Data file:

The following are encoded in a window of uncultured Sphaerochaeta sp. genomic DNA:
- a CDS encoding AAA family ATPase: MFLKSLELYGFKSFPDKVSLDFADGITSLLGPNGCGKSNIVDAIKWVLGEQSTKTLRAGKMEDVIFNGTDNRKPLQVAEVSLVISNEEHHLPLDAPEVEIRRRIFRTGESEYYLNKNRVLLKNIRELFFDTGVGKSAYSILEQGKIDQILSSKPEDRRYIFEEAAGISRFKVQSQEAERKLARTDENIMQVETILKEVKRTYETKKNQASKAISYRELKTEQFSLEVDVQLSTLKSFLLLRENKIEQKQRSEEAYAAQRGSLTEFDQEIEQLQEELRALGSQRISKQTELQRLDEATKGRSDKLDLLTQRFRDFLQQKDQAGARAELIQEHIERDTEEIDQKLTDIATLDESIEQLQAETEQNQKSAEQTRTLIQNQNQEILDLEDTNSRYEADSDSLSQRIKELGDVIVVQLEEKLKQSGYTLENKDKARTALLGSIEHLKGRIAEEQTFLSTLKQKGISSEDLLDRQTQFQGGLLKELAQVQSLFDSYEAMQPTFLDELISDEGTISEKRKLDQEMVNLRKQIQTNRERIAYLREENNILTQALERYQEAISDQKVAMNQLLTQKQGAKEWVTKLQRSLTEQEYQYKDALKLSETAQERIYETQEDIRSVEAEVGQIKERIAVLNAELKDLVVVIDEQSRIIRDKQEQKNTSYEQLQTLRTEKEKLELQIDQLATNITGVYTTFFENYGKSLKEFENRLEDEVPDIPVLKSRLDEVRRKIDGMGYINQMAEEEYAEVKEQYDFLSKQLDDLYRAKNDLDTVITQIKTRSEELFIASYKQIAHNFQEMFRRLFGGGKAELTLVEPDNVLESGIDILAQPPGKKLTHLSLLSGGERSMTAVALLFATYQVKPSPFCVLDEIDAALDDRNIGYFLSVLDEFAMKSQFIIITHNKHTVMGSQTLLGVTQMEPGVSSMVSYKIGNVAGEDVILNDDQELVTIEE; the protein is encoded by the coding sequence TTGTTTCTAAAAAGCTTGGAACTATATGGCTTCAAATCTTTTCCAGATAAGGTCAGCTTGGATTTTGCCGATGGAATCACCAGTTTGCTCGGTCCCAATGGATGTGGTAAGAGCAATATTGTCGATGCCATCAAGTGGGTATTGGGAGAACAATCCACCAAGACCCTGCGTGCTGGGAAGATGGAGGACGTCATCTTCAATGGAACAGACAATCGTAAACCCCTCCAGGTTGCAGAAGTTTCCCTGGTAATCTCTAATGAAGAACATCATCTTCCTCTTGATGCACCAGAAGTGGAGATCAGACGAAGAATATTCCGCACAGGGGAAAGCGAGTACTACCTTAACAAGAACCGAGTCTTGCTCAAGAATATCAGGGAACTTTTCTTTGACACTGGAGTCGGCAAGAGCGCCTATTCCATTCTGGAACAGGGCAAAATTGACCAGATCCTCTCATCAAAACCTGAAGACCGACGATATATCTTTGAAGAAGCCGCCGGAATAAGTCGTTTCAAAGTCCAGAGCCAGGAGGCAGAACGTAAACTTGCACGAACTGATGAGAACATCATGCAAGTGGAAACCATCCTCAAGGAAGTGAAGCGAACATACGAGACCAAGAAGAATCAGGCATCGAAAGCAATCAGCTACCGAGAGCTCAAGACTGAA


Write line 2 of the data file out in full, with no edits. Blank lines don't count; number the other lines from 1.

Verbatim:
- a CDS encoding AAA family ATPase: MFLKSLELYGFKSFPDKVSLDFADGITSLLGPNGCGKSNIVDAIKWVLGEQSTKTLRAGKMEDVIFNGTDNRKPLQVAEVSLVISNEEHHLPLDAPEVEIRRRIFRTGESEYYLNKNRVLLKNIRELFFDTGVGKSAYSILEQGKIDQILSSKPEDRRYIFEEAAGISRFKVQSQEAERKLARTDENIMQVETILKEVKRTYETKKNQASKAISYRELKTEQFSLEVDVQLSTLKSFLLLRENKIEQKQRSEEAYAAQRGSLTEFDQEIEQLQEELRALGSQRISKQTELQRLDEATKGRSDKLDLLTQRFRDFLQQKDQAGARAELIQEHIERDTEEIDQKLTDIATLDESIEQLQAETEQNQKSAEQTRTLIQNQNQEILDLEDTNSRYEADSDSLSQRIKELGDVIVVQLEEKLKQSGYTLENKDKARTALLGSIEHLKGRIAEEQTFLSTLKQKGISSEDLLDRQTQFQGGLLKELAQVQSLFDSYEAMQPTFLDELISDEGTISEKRKLDQEMVNLRKQIQTNRERIAYLREENNILTQALERYQEAISDQKVAMNQLLTQKQGAKEWVTKLQRSLTEQEYQYKDALKLSETAQERIYETQEDIRSVEAEVGQIKERIAVLNAELKDLVVVIDEQSRIIRDKQEQKNTSYEQLQTLRTEKEKLELQIDQLATNITGVYTTFFENYGKSLKEFENRLEDEVPDIPVLKSRLDEVRRKIDGMGYINQMAEEEYAEVKEQYDFLSKQLDDLYRAKNDLDTVITQIKTRSEELFIASYKQIAHNFQEMFRRLFGGGKAELTLVEPDNVLESGIDILAQPPGKKLTHLSLLSGGERSMTAVALLFATYQVKPSPFCVLDEIDAALDDRNIGYFLSVLDEFAMKSQFIIITHNKHTVMGSQTLLGVTQMEPGVSSMVSYKIGNVAGEDVILNDDQELVTIEE; the protein is encoded by the coding sequence TTGTTTCTAAAAAGCTTGGAACTATATGGCTTCAAATCTTTTCCAGATAAGGTCAGCTTGGATTTTGCCGATGGAATCACCAGTTTGCTCGGTCCCAATGGATGTGGTAAGAGCAATATTGTCGATGCCATCAAGTGGGTATTGGGAGAACAATCCACCAAGACCCTGCGTGCTGGGAAGATGGAGGACGTCATCTTCAATGGAACAGACAATCGTAAACCCCTCCAGGTTGCAGAAGTTTCCCTGGTAATCTCTAATGAAGAACATCATCTTCCTCTTGATGCACCAGAAGTGGAGATCAGACGAAGAATATTCCGCACAGGGGAAAGCGAGTACTACCTTAACAAGAACCGAGTCTTGCTCAAGAATATCAGGGAACTTTTCTTTGACACTGGAGTCGGCAAGAGCGCCTATTCCATTCTGGAACAGGGCAAAATTGACCAGATCCTCTCATCAAAACCTGAAGACCGACGATATATCTTTGAAGAAGCCGCCGGAATAAGTCGTTTCAAAGTCCAGAGCCAGGAGGCAGAACGTAAACTTGCACGAACTGATGAGAACATCATGCAAGTGGAAACCATCCTCAAGGAAGTGAAGCGAACATACGAGACCAAGAAGAATCAGGCATCGAAAGCAATCAGCTACCGAGAGCTCAAGACTGAA